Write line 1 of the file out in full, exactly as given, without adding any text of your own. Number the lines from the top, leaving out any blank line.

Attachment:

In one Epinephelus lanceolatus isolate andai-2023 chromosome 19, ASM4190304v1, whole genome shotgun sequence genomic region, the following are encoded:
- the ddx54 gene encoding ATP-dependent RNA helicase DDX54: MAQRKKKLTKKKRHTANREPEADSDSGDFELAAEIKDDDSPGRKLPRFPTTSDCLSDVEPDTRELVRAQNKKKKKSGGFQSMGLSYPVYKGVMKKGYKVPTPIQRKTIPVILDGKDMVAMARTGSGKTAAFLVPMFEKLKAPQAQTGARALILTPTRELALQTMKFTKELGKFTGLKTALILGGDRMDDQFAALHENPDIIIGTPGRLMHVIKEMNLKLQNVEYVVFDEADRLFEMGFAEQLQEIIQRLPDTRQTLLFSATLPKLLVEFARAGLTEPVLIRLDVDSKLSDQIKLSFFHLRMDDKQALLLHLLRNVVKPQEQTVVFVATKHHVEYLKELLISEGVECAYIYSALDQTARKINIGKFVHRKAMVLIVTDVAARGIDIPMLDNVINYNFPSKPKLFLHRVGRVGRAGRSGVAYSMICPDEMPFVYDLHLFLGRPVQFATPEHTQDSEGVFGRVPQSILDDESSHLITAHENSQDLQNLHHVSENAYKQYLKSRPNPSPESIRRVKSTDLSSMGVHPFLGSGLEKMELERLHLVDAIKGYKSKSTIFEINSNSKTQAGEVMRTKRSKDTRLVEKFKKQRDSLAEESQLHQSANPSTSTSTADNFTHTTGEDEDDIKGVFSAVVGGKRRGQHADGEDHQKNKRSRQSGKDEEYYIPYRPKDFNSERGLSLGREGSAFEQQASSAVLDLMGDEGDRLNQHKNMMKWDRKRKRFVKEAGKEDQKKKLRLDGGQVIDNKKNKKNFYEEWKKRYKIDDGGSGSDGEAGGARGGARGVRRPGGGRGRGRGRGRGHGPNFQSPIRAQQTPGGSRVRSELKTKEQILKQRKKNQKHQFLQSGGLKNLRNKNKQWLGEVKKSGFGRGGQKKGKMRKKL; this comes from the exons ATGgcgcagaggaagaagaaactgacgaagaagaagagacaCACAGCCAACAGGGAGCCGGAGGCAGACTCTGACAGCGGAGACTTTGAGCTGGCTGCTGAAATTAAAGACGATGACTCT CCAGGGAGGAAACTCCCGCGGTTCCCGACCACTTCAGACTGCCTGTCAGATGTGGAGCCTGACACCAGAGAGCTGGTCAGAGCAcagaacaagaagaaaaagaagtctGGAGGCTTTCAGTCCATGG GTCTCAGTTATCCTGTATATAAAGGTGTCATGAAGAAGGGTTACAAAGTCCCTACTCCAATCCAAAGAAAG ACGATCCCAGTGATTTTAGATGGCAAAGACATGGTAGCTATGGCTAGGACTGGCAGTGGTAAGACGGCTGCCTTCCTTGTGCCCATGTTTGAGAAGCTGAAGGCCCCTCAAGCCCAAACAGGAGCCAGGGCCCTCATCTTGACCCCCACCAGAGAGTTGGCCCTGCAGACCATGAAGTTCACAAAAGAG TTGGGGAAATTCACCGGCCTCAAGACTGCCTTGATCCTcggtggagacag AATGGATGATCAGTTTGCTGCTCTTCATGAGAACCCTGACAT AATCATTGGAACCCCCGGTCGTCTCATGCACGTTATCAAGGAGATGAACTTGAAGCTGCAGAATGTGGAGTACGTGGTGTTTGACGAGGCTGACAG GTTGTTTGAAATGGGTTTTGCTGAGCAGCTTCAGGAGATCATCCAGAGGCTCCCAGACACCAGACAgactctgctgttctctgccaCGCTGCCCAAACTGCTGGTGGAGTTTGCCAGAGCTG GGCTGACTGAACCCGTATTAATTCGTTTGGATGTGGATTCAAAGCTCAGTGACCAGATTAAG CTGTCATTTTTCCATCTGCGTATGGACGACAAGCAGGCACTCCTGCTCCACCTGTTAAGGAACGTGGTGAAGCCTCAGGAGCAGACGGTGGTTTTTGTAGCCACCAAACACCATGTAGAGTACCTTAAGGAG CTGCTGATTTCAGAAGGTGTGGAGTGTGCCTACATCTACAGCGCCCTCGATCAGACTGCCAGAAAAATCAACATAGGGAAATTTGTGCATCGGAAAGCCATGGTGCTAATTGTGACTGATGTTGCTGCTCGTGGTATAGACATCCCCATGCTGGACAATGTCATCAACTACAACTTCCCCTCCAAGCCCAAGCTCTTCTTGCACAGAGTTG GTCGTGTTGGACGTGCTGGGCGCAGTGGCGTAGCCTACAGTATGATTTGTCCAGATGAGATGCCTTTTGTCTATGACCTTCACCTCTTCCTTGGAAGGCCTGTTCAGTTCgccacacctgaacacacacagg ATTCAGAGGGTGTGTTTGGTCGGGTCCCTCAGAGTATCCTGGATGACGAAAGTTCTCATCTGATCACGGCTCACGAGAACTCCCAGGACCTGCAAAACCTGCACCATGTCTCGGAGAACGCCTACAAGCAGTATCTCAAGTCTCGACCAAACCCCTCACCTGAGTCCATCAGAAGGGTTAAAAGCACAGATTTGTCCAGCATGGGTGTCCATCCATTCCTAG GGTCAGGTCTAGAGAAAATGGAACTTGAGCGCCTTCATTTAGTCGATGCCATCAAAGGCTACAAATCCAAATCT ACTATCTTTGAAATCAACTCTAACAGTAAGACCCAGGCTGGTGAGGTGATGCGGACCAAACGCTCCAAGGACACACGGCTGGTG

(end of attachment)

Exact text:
In one Epinephelus lanceolatus isolate andai-2023 chromosome 19, ASM4190304v1, whole genome shotgun sequence genomic region, the following are encoded: